Monthly Archives: August 2015
It’s our anniversary today. We were married 45 years ago, two relative strangers standing together promising to stick together while we figure out who we were as well as who was the stranger that we married. We are about as different as one could possibly imagine, yet we find ourselves constantly shifting and changing and somehow still walking together, literally, hand in hand through life. Well, most of the time.
Here on the Camino we walk within ourselves, our hands holding onto walking poles that click off the kilometres. It’s hard work, tiring work. At the end of six hours of walking we are dead tired and want nothing but to shower and perhaps take a rest before we set out to discover the small community we have chosen for our night’s stay. This late afternoon walk is done hand-in-hand just like the walks we take around our home town. With no poles to occupy our hands, it is as though magnets force our hands to seek each other. The mind doesn’t play a role in this phenomenon – magic is all that can be said to explain it. I admit it, she is my Magical Other.
I am walking the Camino as you read this post. If all goes according to plan, we will walk from Orisson to Berguette, a tiny village after Roncevalles in Spain. Obviously this post was written before I left as I knew that I wouldn’t have internet access for another day or two at the least. Likely I will access internet in Pamplona which is famous for the running of the bulls.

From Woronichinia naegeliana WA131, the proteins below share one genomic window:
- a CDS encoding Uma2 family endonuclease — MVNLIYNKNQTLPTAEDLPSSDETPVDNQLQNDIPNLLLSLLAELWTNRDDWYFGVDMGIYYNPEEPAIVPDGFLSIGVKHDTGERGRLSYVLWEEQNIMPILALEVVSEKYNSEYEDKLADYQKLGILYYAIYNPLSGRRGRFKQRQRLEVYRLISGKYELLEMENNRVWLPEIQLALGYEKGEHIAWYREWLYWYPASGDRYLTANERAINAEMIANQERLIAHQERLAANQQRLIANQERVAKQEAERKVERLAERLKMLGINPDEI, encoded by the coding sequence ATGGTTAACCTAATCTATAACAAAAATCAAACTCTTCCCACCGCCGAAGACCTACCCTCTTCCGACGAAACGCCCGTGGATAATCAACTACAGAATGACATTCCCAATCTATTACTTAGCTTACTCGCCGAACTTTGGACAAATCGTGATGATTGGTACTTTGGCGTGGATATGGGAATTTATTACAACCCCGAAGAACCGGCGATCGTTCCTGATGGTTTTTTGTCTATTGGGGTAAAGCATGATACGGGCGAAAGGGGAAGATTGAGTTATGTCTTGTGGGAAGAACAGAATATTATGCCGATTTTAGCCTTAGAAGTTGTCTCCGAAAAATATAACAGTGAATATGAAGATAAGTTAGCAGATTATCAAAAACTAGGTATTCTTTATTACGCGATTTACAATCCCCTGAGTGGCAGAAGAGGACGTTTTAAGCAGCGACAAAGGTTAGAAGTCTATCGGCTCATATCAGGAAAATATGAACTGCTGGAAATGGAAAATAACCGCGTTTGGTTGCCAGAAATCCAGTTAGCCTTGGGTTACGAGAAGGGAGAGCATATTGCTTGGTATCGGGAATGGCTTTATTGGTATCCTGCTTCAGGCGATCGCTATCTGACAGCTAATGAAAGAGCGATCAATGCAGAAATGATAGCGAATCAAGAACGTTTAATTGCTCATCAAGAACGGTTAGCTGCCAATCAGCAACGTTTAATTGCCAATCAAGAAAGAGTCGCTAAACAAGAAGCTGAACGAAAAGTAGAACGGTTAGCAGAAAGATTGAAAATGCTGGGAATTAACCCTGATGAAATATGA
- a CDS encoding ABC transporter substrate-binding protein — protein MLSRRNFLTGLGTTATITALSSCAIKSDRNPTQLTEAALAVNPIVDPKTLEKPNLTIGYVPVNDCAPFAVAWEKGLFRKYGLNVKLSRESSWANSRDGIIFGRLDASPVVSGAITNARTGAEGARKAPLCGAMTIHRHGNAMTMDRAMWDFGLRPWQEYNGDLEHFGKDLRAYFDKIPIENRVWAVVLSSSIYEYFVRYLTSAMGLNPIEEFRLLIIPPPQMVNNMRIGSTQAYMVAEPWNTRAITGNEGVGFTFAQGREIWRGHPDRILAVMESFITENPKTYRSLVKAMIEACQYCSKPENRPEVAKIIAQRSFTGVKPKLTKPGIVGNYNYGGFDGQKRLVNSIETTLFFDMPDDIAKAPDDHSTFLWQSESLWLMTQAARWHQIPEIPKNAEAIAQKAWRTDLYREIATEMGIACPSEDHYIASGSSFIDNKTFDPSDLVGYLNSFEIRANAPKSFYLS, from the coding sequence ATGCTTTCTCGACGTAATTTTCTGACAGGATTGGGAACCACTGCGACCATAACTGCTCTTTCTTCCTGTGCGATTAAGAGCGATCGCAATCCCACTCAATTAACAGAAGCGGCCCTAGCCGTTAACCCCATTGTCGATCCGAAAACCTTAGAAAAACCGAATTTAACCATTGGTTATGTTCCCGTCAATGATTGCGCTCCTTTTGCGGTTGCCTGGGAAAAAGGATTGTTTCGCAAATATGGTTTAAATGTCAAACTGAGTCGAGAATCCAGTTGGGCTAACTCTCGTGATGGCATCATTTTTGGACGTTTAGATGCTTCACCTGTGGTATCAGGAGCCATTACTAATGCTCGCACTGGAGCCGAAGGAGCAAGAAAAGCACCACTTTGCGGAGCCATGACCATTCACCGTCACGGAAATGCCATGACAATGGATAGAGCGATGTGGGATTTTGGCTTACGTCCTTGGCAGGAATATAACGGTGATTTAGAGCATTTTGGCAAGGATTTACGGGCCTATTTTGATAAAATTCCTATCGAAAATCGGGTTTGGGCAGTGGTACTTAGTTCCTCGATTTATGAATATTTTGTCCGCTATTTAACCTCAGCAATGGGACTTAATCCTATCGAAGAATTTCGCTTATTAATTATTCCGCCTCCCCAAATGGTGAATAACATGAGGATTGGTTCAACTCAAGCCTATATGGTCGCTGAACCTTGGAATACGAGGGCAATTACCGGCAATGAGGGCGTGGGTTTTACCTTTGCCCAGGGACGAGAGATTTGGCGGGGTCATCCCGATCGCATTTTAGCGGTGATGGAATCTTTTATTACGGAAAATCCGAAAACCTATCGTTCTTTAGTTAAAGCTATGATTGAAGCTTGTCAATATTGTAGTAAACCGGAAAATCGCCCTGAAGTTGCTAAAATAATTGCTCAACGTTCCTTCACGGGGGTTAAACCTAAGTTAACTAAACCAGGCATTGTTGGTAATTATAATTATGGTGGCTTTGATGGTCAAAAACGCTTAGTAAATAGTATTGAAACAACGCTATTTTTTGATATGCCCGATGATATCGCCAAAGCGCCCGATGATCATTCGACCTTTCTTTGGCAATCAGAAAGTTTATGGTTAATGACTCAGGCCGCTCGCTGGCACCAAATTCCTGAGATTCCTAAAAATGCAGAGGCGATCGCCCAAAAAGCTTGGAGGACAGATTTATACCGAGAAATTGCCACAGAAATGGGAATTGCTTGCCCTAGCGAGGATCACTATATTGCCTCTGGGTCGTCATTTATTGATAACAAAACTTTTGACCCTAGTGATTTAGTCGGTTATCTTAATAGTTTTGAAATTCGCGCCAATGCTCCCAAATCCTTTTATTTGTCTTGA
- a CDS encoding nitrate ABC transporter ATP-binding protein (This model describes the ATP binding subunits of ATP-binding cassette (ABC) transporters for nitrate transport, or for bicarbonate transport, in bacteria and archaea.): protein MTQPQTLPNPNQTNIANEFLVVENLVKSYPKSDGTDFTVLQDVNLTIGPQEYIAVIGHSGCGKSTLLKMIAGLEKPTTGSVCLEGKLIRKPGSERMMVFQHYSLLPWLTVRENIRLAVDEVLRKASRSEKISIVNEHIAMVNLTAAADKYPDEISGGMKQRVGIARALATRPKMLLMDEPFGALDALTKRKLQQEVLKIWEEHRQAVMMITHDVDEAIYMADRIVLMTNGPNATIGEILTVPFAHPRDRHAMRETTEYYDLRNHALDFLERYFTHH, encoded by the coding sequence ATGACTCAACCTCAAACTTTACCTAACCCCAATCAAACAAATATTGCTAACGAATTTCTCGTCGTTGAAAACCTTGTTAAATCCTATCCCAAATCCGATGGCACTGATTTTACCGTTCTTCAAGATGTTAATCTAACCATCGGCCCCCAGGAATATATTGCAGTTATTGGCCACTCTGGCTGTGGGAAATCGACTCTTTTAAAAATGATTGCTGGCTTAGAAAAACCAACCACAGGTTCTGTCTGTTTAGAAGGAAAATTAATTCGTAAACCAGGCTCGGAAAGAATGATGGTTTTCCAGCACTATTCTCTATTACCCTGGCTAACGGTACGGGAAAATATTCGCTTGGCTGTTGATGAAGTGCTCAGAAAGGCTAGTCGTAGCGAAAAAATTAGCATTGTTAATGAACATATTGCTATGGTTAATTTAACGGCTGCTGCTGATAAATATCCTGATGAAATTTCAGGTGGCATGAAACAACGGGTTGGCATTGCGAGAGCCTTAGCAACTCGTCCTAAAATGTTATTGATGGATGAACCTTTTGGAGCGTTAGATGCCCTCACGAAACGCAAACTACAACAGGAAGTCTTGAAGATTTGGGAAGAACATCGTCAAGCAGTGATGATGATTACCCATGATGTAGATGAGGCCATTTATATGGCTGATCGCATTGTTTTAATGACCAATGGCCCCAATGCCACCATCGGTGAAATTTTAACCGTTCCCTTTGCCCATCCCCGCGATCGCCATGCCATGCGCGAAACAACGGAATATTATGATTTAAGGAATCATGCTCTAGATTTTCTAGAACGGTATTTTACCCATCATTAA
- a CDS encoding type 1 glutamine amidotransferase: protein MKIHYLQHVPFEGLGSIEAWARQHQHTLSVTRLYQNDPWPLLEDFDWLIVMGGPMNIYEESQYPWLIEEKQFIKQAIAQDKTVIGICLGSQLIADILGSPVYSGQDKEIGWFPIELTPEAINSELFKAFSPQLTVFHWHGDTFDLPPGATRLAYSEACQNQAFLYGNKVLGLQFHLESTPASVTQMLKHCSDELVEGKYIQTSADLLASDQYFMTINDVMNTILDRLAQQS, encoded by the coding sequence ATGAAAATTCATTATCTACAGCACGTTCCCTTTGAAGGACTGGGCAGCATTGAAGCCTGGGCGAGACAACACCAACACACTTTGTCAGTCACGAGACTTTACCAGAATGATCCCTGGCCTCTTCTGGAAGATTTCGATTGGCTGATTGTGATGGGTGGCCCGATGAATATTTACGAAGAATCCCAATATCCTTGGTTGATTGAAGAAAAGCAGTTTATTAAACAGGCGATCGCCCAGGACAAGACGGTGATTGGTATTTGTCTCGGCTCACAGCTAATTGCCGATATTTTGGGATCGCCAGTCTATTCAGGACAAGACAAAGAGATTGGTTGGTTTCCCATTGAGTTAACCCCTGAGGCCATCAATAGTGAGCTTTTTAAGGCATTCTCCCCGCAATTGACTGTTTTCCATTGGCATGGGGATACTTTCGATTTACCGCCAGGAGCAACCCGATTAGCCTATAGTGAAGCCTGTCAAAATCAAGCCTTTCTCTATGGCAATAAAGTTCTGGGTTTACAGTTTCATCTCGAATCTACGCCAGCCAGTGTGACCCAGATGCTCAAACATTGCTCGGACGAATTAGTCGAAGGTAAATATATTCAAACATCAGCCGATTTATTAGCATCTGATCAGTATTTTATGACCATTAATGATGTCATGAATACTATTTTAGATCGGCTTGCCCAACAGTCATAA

The last full day in Saskatchewan was another dreary and cold day with the high only reaching 12C and the low threatening to approach zero overnight. Walking in the back lane was a mud festival as the ground is so soft from the frequent rains and cool weather. The weather also kept most people indoors which allowed me to wander a bit further than normal from my yard while skyclad.
Someone asked me if I was going to walk part of my Camino skyclad. To be honest I don’t think I will even try as there are hundreds of walkers in front of me and behind me, usually within sight, being passed or passing us in turn. The journey has a different impulse, a different goal, something that I can only suggest touches on the spiritual dimension. All pilgrimages work a change on the psyche and spirit of the men and women who walk them, a change that is not very predictable, sometimes not even wanted as it disturbs the way we live in the world and understand the world. Still, I do imagine that I will continue to sleep nude and meditate au naturel. Some things are not very negotiable.
I wrote this post before leaving Canada with the intention of it’s being scheduled to appear at this time, the day when my wife and I take our first steps up the side of a mountain as we leave a town called Saint Jean Pied de Port.